The 'double-cohort' was extra-bulgy, too, when a lot of kids graduated, but came back to spend another year, mostly in order to mature. (That seemed so odd, that they were so reluctant to spread their wings, so dependent, so unripe.) I have wondered, but not researched, how many provinces would make such post-graduate students welcome, and under what conditions.

So, to my mind and experience, there was lots and lots and lots of room left for savings. There was miles to go to get to what was/is normal for, probably most of the rest of Canada. I'd love to know how... deluxe... things were before they were supposedly 'destroyed'.

..........

Meanwhile, various members of the staff- a guidance counsellor, a classroom teacher, a vice-principal- while dealing with us in a professional capacity, bitched at length about the government of the day. It honestly seemed like it had become a habit of speach. Extremely unprofessional. I found it pretty shocking. (The reluctance to face any kind of accountability was... overdeveloped.)

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Yeah, with secondary education, I can see some of the things you're talking about, though we didn't have school swimming pools iirc! Stuff like "Do your OAC in France!" seemed a little OTT to me even then. 13 grades was totally unnecessary, I agree. I graduated in 1997 so I guess I missed the full force of the cuts to elementary/secondary ed and felt them in university. (Actually, I remember teachers bitching about Rae's social contract in my day!)

Oh, sorry. I don't pay a lot of attention here, so I'm a little slow to respond.

The really low-hanging fruit is the fact that our street-- 22 occupied homes-- was served by 7 different school buses, every morning and every afternoon. They all travelled nearly empty, and more or less 2 by 2, because the schools they were heading to were each in near proximity to at least one other with a similar function. That was obvious big money, and so was/is 13 grades and 2 years of kindergarten, compared to the 12 grades with one year of part-time, optional kindergarten taht we came from.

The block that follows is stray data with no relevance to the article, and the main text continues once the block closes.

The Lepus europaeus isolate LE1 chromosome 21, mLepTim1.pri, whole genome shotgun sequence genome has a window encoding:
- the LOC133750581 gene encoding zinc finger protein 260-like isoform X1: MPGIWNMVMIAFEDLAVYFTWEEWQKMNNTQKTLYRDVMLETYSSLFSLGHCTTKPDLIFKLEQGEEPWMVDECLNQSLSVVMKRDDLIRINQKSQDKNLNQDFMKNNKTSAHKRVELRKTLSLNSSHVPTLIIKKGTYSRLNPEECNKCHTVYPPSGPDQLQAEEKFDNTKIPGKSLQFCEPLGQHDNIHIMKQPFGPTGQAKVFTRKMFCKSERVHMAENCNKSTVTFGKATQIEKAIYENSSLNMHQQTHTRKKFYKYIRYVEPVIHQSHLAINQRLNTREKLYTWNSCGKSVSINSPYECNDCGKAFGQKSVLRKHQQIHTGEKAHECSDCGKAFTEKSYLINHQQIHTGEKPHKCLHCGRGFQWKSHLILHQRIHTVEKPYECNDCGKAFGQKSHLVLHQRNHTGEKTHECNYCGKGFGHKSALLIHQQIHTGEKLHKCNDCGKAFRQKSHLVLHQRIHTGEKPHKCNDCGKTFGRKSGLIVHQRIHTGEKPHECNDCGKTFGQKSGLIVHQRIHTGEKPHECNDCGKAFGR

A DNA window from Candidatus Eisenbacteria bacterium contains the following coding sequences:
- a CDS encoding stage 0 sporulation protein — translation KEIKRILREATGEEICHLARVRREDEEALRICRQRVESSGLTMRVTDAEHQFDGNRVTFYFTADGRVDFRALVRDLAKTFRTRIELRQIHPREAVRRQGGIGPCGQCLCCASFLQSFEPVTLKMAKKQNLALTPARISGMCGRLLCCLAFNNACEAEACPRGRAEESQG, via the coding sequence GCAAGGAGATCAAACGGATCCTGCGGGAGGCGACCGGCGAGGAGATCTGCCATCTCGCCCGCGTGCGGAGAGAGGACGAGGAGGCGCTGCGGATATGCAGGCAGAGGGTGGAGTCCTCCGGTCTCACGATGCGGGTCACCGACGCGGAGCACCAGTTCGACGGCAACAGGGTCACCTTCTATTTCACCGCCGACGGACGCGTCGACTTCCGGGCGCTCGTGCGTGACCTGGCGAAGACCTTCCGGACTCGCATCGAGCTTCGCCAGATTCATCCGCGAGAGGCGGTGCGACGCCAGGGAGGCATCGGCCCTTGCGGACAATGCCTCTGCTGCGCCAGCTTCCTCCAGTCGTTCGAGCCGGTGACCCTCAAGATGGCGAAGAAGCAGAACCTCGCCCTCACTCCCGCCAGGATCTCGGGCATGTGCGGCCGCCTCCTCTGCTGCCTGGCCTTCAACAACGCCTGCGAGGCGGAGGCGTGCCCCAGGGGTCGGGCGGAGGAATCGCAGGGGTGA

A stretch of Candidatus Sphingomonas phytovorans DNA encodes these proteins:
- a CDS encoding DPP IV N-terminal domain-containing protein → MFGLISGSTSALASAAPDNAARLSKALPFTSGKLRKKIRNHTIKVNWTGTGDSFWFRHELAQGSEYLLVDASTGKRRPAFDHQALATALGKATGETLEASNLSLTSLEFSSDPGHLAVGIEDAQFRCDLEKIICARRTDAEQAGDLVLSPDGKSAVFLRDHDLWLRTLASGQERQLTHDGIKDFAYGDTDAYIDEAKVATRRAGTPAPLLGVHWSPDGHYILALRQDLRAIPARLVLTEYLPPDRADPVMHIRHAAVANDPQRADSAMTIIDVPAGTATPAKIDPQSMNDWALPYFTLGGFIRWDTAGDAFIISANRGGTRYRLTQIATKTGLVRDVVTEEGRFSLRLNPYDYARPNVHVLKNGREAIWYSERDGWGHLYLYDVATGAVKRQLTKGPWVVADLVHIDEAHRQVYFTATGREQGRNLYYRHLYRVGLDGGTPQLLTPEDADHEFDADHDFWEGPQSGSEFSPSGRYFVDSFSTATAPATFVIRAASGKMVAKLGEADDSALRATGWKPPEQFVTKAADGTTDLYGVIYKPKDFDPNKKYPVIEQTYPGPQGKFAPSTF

Overall, though, our sprout gained access to class options beyond his wildest dreams... with labs, gyms, shops, stages all with the attendant instruments, tools and supplies all at his fingertips... meanwhile, community resources- things like free use of the curling rink- were left untapped.

There was a moratorium on new school construction, so portables were everywhere, but the style of thought was such that the schools being planned were two or three times the size where (sense of community and) economies of scale run out, and located so that not a nickel of busing saving was likely to be gathered. It all seemed very foolish.

Along in then there was a great to-do about the possibility that some Toronto schools would no longer be able to afford their pools... (Imagine school pools.) There were lots of other luxury things, too... whole bands and classes and squads going on excursions overseas or across the continent or... some of which they paid for and some of which the taxpayers picked up... lots of single event stuff.

The 'double-cohort' was extra-bulgy, too, when a lot of kids graduated, but came back to spend another year, mostly in order to mature. (That seemed so odd, that they were so reluctant to spread their wings, so dependent, so unripe.) I have wondered, but not researched, how many provinces would make such post-graduate students welcome, and under what conditions.

So, to my mind and experience, there was lots and lots and lots of room left for savings. There was miles to go to get to what was/is normal for, probably most of the rest of Canada. I'd love to know how... deluxe... things were before they were supposedly 'destroyed'.